Organizations that interface with online payments are continuously monitoring and guarding against fraudulent activity. Transactional fraud usually presents itself as discrete data points, making it challenging to identify multiple actors involved in the same group of transactions. Even a single actor operating over a period of time can be hard to detect. Visibility is key to prevent fraud incidents from occurring and to give meaningful knowledge of the activities within your environment to data, security, and operations engineers.
Understanding the connections between individual data points can reduce the time for customers to detect and prevent fraud. You can use a graph database to store transaction information along with the relationships between individual data points. Analyzing those relationships through a graph database can uncover patterns difficult to identify with relational tables. Fraud graphs enable customers to find common patterns between transactions, such as phone numbers, locations, and origin and destination accounts. Additionally, combining fraud graphs with full text search provides additional benefits as it can simplify analysis and integration with existing applications.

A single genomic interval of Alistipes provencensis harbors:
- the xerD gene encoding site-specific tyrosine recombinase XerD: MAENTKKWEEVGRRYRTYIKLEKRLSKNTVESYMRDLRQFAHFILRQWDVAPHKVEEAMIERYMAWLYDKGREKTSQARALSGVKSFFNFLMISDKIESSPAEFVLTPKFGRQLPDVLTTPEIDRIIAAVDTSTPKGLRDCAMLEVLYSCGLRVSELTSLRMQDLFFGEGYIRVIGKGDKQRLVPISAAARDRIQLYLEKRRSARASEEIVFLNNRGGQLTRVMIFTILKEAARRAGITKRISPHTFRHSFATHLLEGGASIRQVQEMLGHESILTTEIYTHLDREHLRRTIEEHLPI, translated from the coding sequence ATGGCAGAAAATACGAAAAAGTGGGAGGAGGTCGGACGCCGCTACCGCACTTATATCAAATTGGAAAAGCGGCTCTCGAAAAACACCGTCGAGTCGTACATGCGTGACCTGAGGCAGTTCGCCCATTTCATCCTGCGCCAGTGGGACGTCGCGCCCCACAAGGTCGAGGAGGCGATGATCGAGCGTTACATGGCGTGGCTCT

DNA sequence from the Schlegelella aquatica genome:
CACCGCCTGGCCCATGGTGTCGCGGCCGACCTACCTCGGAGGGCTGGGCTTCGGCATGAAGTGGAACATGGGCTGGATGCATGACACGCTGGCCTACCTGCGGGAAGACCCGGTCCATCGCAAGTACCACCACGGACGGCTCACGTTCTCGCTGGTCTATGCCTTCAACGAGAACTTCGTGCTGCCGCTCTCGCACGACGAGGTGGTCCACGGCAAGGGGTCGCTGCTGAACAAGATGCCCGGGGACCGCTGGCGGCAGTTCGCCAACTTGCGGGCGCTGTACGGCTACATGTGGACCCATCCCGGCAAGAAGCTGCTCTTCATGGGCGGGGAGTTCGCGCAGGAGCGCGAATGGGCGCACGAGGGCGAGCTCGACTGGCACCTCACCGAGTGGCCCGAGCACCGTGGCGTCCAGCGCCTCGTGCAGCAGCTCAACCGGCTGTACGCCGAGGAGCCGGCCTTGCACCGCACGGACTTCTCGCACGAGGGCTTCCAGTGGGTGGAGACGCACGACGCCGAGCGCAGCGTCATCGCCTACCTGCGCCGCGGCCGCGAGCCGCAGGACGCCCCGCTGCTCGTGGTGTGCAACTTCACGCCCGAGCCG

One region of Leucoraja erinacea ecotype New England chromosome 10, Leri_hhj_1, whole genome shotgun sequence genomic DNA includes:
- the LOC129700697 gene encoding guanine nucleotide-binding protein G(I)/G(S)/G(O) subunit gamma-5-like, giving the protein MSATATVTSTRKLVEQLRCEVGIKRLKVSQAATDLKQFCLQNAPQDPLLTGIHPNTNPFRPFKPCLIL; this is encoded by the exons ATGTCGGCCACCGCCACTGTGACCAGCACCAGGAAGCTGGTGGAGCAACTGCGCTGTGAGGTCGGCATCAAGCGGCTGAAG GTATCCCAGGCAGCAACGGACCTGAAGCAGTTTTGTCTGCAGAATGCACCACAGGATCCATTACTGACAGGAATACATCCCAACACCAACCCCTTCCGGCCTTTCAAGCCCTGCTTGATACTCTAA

In our solution, financial analysts can upload graph data, which gets automatically ingested into the Amazon Neptune graph database service and replicated into Amazon OpenSearch Service for analysis. Data ingestion is automated with Amazon Simple Storage Service (Amazon S3) and Amazon Simple Queue Service (Amazon SQS) integration. We do data replication through AWS Lambda functions and AWS Step Functions for orchestration. The design is using open source tools and AWS Managed Services to build resources and is available in this https://github.com/aws-samples/neptune-fraud-detection-with-opensearch GitHub repository under an MIT-0 license. You will use Terraform and Docker to deploy the architecture, and will be able to send search requests to the system to explore the dataset.